Image 6Whilst it has lots of words in it and I wouldn’t necessarily read it all to the class in one go, I love the idea of “taking a line for a walk” (not quite in the same way as Paul Klee!) guided by your imagination! Added to that, it’s very visual as the drawings are clear you can follow what’s happening without understanding every ward. So I’d read it as an experience of listening to a story in Spanish, deciphering meaning from pictures, gestures and tone of voice. And then we might take our own lines for walks to see where they might take us! Perhaps we might even take it in turns to add an image to the story that could then be narrated in Spanish by the teacher (or that convenient native speaker in my class!)

Harold y el lápiz morado is available from Abebooks and Amazon

 

Los colores – a Storybird

Saturday, October 27th, 2012

I’ve decided to (re)publish my Storybirds over the next few days. Here’s the first, a very very simple ‘story’ about colours in Spanish.
Los colores on Storybird

What colours mean in different cultures?

Saturday, July 30th, 2011

Interesting how different colours mean different things according to culture.

For example, no 16 – death – is represented by black in Western / American, Native American and Japanese or white in Hinduism and Chinese but silver in Muslim culture and green in South America.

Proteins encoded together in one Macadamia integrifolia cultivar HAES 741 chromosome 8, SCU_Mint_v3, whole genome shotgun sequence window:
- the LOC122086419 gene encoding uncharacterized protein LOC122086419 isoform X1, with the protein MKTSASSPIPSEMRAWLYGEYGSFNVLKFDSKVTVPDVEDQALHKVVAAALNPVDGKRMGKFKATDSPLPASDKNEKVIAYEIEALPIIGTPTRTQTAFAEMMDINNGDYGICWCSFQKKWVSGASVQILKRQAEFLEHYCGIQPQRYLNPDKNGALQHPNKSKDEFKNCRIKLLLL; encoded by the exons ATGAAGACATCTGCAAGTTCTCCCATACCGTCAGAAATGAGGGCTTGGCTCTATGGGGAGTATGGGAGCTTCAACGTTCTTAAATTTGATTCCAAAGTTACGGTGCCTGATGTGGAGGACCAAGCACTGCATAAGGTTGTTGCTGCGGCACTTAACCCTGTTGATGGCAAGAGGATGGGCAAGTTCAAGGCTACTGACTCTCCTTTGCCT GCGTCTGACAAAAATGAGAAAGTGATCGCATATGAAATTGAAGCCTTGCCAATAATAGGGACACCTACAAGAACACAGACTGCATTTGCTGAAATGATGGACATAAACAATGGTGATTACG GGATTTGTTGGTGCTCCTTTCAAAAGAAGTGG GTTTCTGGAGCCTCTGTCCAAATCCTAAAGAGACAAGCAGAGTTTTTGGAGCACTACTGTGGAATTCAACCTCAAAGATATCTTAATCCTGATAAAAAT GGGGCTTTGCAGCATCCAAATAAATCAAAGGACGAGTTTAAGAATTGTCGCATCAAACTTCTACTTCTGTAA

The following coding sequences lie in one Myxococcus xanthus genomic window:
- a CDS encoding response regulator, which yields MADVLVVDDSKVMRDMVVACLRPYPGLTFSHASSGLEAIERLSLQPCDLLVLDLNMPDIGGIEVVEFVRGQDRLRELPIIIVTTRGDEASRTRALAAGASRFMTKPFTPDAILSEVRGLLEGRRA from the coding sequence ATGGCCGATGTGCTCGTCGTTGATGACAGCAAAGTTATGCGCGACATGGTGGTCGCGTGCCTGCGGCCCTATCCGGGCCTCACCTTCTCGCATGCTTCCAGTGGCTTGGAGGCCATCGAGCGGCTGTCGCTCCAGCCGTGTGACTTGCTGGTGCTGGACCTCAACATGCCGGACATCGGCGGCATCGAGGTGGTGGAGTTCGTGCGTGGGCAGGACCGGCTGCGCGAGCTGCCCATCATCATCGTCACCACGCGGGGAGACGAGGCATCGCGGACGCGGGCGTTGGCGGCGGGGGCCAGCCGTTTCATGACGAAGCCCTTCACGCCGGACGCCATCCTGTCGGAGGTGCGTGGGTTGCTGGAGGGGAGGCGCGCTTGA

Would make quite a fun activity finding similarities and differences.

via

Los colores de las estaciones.

Tuesday, February 1st, 2011

I’m planning a lesson as part of Unit 17 Las cuatro estaciones unit of the QCDA schemes all about seasons and months.

The focus this week is describing the seasons and months using adjectives and making up short poems or possibly calligrams to show what we have learned.

I found these two resources that i think will be very useful to me!

Firstly a lovely wikispace http://springcolours.wikispaces.com/ which has photographs of the seasons and suggetsions of colours – not in Spanish but good collection of pictures.

And secondly, this clip from Youtube that not only talks baout months and seasons in Spanish, but also looks at how the seasons vary according to the Hemisphere in which you live.

I will of course post the results of our lesson if it turns out well! And if it doesn’t, I’ll tell you what went wrong!